The issue with my dad, and perhaps with a lot of writers, is that he doesn’t know how to let his work be finished. Before he sent me his manuscript, he told me he was giving it a last thorough looking over and he was done with it. I would be able to work my editing magic on it and send it back with the changes. I began reading shortly after I received the book, on my birthday. He texted the next day that he was changing the opening of one chapter to add in some things. DAD! NO! When you submit it to the editor, you are supposed to be finished–ish.

From what I have gathered about this process, through reading blogs and other helpful resources, along with reading his manuscript, is making sure the chapters are correctly organized, word choice is superior, content flows/ is structured correctly from one point to another, transitions are smooth, and there are no gaping holes in the content. The only rewriting that should need to be done is to clarify or expand where necessary. I can offer suggestions, but I’m not writing the book, merely editing. I consider myself to be a literary nurse; he’s the doctor. Apparently, he’s one of those doctors who is always interrupting the nurse as she checks vitals to do another surgery (I don’t think such doctor’s exist, but it’s possible).

I have a hard time letting a piece be finished myself. I’ve talked about that here. However, there has to come a point in time when you decide you’ve taken the piece as far as you can without another set of eyes on it to read for clarity, continuity,  fluidity, and word choice. I submit to you that the time to be finished is before you send it to an editor.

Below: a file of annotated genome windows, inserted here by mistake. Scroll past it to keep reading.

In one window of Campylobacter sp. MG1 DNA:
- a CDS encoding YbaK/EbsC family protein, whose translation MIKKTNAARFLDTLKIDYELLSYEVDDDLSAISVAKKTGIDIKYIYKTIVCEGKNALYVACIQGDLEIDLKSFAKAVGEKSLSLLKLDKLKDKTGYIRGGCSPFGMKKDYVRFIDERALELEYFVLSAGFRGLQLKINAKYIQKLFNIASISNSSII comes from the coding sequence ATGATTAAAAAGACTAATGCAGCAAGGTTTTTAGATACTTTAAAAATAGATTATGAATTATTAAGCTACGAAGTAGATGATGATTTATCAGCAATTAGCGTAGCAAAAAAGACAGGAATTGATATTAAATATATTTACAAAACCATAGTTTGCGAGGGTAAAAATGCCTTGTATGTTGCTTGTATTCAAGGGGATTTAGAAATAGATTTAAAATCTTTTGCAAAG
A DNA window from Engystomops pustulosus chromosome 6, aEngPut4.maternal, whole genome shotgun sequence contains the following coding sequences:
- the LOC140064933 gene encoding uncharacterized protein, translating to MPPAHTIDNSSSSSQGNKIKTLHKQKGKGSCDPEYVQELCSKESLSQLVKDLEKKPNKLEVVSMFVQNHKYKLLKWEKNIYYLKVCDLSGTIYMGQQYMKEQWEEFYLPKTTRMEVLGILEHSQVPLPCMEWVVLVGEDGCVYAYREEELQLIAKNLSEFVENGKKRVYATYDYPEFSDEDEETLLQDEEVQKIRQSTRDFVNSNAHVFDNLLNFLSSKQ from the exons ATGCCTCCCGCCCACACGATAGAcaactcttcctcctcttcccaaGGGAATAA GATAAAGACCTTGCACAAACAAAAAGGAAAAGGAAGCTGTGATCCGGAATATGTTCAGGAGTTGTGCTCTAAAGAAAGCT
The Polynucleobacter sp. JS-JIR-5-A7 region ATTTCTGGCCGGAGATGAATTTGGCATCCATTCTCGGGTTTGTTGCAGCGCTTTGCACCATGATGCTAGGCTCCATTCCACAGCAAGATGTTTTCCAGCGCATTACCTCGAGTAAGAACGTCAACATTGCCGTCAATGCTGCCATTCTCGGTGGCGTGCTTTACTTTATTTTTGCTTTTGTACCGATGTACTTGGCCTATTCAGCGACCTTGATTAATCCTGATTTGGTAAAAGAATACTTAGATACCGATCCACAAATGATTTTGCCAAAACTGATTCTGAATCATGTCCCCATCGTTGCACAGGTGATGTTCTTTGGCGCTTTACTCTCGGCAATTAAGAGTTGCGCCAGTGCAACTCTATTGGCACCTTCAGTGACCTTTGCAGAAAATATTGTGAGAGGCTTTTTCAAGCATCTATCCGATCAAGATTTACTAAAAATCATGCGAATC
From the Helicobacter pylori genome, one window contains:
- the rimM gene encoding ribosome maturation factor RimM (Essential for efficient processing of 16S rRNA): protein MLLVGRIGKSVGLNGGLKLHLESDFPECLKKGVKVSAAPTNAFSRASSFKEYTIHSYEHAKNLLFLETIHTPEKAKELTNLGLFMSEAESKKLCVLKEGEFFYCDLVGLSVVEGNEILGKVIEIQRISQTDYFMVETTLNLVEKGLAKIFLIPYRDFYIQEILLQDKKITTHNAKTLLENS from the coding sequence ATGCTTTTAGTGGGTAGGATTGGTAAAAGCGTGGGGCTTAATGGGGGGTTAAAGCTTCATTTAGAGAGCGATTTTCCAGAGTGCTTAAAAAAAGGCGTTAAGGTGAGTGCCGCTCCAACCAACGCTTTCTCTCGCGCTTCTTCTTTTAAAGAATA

But then, maybe I’m wrong on what an editor does. Maybe I’m making this too simple or too complex. Tell me about your experiences with editors, and when you consider a piece you are working on finished. I’d love to hear your thoughts!

What Writers are Writing

Día del Libro

Image by clspeace via Flickr

On my other blog, I’ve begun sharing the link love. Each Friday, I choose the post that I’ve read and enjoyed and post them up for my subscribers’ reading pleasure. It’s my way of passing on a good book blog. Since I’ve started this blog, I’ve come across some fantastic writer’s blogs. I have decided that I should share my favorite writing related posts of the week on this here blog, and any other reading/writing related bits that don’t fit anywhere else on Free to Read Fridays! Hmm…that sounds a little lame. No worries, I’ll come up with something better by next week.